Fast and accurate macromolecular solvation energy and force computations


Fast and accurate macromolecular solvation energy and force computations

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Title: Fast and accurate macromolecular solvation energy and force computations
Author: Zhao, Wenqi
Abstract: This thesis reports a comprehensive study of the electrostatic solvation energy computation for macromolecules. In the molecular dynamics (MD) simulations it is important to be able to compute the free energy of the system accurately and efficiently. The solvation energy which is dominated by the electrostatics plays a significant role in the dynamics of macromolecules in solution. The standard way of computing the electrostatic solvation energy is to solve the Poisson-Boltzmann (PB) equations. However, due to the large size of the system, the computation cost of solving the PB equation becomes a bottleneck even for the continuum implicit solvent. The alternative method is the newly developed generalized Born (GB) method which gives a good approximation to the PB calculation if the Born radii are properly computed. The computation of the Born radii is the core computation in the GB method and is laborious. In this thesis we present a novel error-bounded fast surface GB approach which significantly improves the traditional surface GB approaches. An analytic algebraic spline model is built for the geometric model of the molecular surfaces which allows one to do the accurate computation on a coarse mesh. Based on the surface GB theory, we develop an algorithm that computes the Born radii by using the fast summation algorithm at a complexity nearly linear in terms of the number of atoms of the molecule and the number of elements on the mesh of the molecular surface. The algorithm is also extended to the electrostatic forces calculations. Finally we propose a hierarchical coarse grained (CG) model aiming at reducing the number of atoms in a macromolecule while still being able to reproduce the geometry as well as the electrostatic interactions of the atomic model.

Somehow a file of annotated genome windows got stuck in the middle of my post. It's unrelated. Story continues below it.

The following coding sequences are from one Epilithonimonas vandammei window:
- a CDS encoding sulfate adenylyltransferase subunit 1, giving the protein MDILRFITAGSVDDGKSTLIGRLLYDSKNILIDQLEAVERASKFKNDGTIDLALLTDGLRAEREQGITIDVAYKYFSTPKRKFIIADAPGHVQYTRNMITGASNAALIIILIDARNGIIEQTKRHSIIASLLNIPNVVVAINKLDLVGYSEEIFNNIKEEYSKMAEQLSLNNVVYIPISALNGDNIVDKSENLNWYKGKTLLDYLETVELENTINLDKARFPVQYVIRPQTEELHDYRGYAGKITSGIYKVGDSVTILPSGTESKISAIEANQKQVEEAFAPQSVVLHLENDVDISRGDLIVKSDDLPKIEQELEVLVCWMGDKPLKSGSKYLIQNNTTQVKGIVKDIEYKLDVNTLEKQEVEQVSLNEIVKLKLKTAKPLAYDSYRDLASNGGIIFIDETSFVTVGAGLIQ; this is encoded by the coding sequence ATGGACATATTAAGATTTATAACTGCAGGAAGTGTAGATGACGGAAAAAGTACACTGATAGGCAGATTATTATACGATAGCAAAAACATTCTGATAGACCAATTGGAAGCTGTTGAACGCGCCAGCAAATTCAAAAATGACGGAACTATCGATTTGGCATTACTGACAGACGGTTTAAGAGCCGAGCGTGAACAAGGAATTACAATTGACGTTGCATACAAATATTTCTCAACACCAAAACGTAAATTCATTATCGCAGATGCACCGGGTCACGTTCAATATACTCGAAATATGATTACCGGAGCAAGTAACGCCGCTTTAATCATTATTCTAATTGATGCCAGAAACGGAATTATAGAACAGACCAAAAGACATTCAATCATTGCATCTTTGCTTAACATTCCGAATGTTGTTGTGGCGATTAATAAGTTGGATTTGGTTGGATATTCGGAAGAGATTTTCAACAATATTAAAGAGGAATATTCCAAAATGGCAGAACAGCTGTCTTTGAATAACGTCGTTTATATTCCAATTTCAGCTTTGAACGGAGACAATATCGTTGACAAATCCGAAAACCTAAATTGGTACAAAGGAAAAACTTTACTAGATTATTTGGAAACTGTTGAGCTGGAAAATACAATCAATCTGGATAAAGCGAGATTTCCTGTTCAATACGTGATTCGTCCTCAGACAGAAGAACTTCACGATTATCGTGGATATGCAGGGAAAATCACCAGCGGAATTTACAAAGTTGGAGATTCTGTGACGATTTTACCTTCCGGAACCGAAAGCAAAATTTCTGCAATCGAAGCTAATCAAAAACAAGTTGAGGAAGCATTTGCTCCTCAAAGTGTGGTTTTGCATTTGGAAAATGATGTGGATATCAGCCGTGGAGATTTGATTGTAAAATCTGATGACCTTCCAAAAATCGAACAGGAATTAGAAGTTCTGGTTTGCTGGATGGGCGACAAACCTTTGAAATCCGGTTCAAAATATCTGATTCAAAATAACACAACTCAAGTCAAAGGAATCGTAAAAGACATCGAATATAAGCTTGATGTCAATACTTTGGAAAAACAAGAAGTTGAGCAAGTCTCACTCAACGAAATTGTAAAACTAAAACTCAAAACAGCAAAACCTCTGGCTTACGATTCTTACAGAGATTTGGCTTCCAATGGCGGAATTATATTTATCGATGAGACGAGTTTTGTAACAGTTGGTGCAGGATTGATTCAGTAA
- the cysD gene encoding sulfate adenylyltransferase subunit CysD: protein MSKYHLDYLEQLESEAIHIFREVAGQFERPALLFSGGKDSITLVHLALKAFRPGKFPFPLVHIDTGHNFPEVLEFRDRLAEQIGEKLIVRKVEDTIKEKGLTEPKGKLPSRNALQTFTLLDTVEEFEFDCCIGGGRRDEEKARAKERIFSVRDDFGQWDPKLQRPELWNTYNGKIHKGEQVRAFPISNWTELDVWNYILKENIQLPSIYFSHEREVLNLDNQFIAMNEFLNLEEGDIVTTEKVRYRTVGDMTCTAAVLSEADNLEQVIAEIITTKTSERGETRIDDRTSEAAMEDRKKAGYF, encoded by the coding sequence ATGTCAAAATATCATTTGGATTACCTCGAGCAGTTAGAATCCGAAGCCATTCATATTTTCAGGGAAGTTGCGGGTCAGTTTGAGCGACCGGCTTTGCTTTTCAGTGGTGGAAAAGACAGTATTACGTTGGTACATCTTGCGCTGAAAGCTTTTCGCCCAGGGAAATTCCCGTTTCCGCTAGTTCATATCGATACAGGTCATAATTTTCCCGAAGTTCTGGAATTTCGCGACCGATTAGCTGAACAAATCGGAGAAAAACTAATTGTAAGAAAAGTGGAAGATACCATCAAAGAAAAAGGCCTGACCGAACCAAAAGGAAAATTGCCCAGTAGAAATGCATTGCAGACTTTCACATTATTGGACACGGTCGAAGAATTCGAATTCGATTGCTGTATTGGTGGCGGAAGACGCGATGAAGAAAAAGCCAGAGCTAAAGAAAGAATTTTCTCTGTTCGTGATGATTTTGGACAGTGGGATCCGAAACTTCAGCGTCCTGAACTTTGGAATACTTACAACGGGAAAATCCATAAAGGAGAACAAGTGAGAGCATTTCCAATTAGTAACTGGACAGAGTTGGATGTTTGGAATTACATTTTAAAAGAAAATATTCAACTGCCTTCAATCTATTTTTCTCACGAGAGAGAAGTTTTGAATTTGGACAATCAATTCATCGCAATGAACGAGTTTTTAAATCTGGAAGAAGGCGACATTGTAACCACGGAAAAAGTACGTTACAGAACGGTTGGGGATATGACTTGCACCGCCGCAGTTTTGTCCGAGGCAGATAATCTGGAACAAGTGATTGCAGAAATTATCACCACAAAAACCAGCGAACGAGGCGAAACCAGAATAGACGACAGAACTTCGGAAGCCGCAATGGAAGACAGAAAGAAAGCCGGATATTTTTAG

Department: Computational Science, Engineering, and Mathematics Program
Subject: Electrostatic solvation energy computation Macromolecules
Date: 2008-12

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